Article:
BANFF – Brian Patton is a good storyteller.
That’s high praise, since it was mountain writer and historian – and first-rate storyteller himself – Chic Scott who used this description when asked why he chose Patton as subject of his next Fireside Chat, taking place at Banff’s Whyte Museum of the Canadian Rockies tonight (Oct. 25) at 7 p.m.
“I chose Brian because he is such a good storyteller and he was privileged to know so many old timers – Catharine Whyte, Bruno Engler, Lizzie Rummel, Pat Brewster, Ed Feuz, Lawrence Grassi,” Scott said. “When Brian came to the Bow Valley in 1967, he fell in love with the history of the place and spent many years collecting and telling Bow Valley stories.”
Arriving in Banff from the U.S., one of his early jobs was at the Banff Book and Art Den, the locally owned bookstore that was a cultural and literary hub of the Canadian Rockies, through which Patton immersed himself in the community.
Among his other varied jobs over the following years, Patton edited the short-lived Summit News, and also, for a short time, the Banff Crag & Canyon weekly newspaper. In the 1970s, he worked as a freelance broadcaster for the CBC, with a focus on environmental issues. Teaming up with Jon Whyte and Jim Thorsell, he taught a course titled Anatomy of the Canadian Rockies for the Banff Centre. As well, he worked as an archivist for the Whyte Museum.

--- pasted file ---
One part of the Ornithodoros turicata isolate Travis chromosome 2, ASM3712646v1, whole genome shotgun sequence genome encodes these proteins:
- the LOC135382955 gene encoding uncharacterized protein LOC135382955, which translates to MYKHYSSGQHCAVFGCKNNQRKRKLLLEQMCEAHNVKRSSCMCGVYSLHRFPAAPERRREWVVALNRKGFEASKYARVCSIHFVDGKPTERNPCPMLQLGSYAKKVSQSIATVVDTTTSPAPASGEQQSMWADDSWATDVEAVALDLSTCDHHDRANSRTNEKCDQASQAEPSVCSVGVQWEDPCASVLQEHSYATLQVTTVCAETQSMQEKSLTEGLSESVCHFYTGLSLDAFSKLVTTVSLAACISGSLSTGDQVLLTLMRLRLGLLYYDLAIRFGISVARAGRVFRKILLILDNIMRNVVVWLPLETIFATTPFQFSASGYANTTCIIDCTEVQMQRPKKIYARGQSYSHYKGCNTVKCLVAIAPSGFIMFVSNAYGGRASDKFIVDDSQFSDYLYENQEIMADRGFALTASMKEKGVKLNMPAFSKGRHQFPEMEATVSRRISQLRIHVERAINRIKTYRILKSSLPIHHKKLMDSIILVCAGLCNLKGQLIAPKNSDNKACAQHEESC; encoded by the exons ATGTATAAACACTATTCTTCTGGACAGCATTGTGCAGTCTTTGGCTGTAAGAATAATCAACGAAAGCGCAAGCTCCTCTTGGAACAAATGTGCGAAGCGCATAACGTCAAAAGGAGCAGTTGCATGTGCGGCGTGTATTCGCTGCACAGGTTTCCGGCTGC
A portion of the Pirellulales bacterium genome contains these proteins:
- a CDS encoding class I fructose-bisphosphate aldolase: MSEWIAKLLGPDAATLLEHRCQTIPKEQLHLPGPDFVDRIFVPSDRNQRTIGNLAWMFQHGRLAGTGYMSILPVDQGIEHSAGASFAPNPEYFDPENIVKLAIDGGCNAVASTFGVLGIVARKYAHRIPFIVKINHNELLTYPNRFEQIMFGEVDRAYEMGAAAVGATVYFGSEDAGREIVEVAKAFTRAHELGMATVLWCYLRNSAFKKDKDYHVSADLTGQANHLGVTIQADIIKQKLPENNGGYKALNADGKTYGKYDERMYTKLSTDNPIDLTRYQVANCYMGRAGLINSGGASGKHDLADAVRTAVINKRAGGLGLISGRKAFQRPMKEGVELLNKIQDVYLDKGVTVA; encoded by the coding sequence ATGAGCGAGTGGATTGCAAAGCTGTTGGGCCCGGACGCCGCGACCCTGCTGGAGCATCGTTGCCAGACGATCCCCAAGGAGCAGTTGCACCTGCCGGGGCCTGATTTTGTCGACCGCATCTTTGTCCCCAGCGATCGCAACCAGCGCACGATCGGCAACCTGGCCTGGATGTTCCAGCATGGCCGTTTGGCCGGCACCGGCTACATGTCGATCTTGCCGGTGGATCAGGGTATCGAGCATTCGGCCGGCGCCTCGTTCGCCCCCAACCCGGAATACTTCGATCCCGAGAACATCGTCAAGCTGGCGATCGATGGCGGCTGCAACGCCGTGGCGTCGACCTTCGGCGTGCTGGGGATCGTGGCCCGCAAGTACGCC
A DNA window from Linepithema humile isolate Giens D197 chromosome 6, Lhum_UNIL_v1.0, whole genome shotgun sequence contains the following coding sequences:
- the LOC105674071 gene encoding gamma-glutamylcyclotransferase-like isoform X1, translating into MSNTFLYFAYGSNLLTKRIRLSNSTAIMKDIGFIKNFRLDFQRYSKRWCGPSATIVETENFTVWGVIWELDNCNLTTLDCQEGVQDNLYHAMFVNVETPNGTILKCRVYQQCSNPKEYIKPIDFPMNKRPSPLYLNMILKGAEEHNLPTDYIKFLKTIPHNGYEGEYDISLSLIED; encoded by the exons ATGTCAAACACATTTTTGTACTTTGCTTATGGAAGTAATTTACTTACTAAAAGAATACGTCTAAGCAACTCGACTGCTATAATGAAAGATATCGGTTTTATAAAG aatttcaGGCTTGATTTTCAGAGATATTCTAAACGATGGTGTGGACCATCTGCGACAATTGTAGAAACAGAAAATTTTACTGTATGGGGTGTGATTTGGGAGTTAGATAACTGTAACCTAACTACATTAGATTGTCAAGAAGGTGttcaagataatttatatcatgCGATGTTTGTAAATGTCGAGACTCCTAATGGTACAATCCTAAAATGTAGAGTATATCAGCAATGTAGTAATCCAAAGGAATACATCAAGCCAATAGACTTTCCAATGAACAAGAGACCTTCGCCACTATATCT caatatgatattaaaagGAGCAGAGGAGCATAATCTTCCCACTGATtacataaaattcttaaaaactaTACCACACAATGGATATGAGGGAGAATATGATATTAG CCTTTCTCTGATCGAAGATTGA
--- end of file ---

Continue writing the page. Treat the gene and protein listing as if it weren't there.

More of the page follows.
But likely the accomplishment he’s best known for is partnering with Bart Robinson to hike more than 1,300 kilometres of backcountry trails in Banff, Yoho, Kootenay, Jasper, Waterton, Glacier and Mount Revelstoke national parks to research their irreplaceable Canadian Rockies Trail Guide, first published in 1971. Hiking an additional 4,000 kilometres over the next 15 years toward publishing second and third editions, they produced what is arguably the gold standard of hiking guidebooks – now in its ninth edition.
Patton didn’t quit there though, and has published nine books about the Rockies, with a new one soon to be published by Summerthought Publishing, sharing the stories of 100 major movies that have been filmed in the Canadian Rockies.
“Brian was privileged to live in interesting times and see Banff before commercial development went wild and the chain stores all moved in,” Scott said. “He’s done a lot, along with people like Jon Whyte and Bart Robinson, to keep our story alive.”
Tickets are free for members and $5 for non-members, but all seats must be reserved. Go to www.whyte.org/events for more information.